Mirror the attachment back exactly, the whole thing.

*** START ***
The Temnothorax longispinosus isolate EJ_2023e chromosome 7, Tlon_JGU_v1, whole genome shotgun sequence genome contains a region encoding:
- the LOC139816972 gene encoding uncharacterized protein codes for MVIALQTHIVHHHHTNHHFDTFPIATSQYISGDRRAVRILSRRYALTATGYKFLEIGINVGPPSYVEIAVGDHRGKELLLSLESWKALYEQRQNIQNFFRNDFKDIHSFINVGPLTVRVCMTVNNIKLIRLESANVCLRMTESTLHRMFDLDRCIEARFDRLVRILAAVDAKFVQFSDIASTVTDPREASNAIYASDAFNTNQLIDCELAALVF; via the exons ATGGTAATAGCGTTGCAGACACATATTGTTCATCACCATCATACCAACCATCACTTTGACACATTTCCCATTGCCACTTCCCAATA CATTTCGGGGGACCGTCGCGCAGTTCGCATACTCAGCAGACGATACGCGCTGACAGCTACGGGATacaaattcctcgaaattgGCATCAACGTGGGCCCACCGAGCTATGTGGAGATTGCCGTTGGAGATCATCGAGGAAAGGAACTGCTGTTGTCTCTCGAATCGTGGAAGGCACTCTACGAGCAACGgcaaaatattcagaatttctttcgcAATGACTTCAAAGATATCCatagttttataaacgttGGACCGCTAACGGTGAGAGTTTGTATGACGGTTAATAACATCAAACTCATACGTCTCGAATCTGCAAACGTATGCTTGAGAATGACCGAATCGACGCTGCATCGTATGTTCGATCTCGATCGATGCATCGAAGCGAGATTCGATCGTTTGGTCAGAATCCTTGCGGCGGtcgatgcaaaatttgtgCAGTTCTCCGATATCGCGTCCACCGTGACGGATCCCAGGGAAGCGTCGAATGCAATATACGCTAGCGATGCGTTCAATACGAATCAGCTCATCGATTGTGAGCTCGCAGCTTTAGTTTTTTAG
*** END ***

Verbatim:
The Temnothorax longispinosus isolate EJ_2023e chromosome 7, Tlon_JGU_v1, whole genome shotgun sequence genome contains a region encoding:
- the LOC139816972 gene encoding uncharacterized protein codes for MVIALQTHIVHHHHTNHHFDTFPIATSQYISGDRRAVRILSRRYALTATGYKFLEIGINVGPPSYVEIAVGDHRGKELLLSLESWKALYEQRQNIQNFFRNDFKDIHSFINVGPLTVRVCMTVNNIKLIRLESANVCLRMTESTLHRMFDLDRCIEARFDRLVRILAAVDAKFVQFSDIASTVTDPREASNAIYASDAFNTNQLIDCELAALVF; via the exons ATGGTAATAGCGTTGCAGACACATATTGTTCATCACCATCATACCAACCATCACTTTGACACATTTCCCATTGCCACTTCCCAATA CATTTCGGGGGACCGTCGCGCAGTTCGCATACTCAGCAGACGATACGCGCTGACAGCTACGGGATacaaattcctcgaaattgGCATCAACGTGGGCCCACCGAGCTATGTGGAGATTGCCGTTGGAGATCATCGAGGAAAGGAACTGCTGTTGTCTCTCGAATCGTGGAAGGCACTCTACGAGCAACGgcaaaatattcagaatttctttcgcAATGACTTCAAAGATATCCatagttttataaacgttGGACCGCTAACGGTGAGAGTTTGTATGACGGTTAATAACATCAAACTCATACGTCTCGAATCTGCAAACGTATGCTTGAGAATGACCGAATCGACGCTGCATCGTATGTTCGATCTCGATCGATGCATCGAAGCGAGATTCGATCGTTTGGTCAGAATCCTTGCGGCGGtcgatgcaaaatttgtgCAGTTCTCCGATATCGCGTCCACCGTGACGGATCCCAGGGAAGCGTCGAATGCAATATACGCTAGCGATGCGTTCAATACGAATCAGCTCATCGATTGTGAGCTCGCAGCTTTAGTTTTTTAG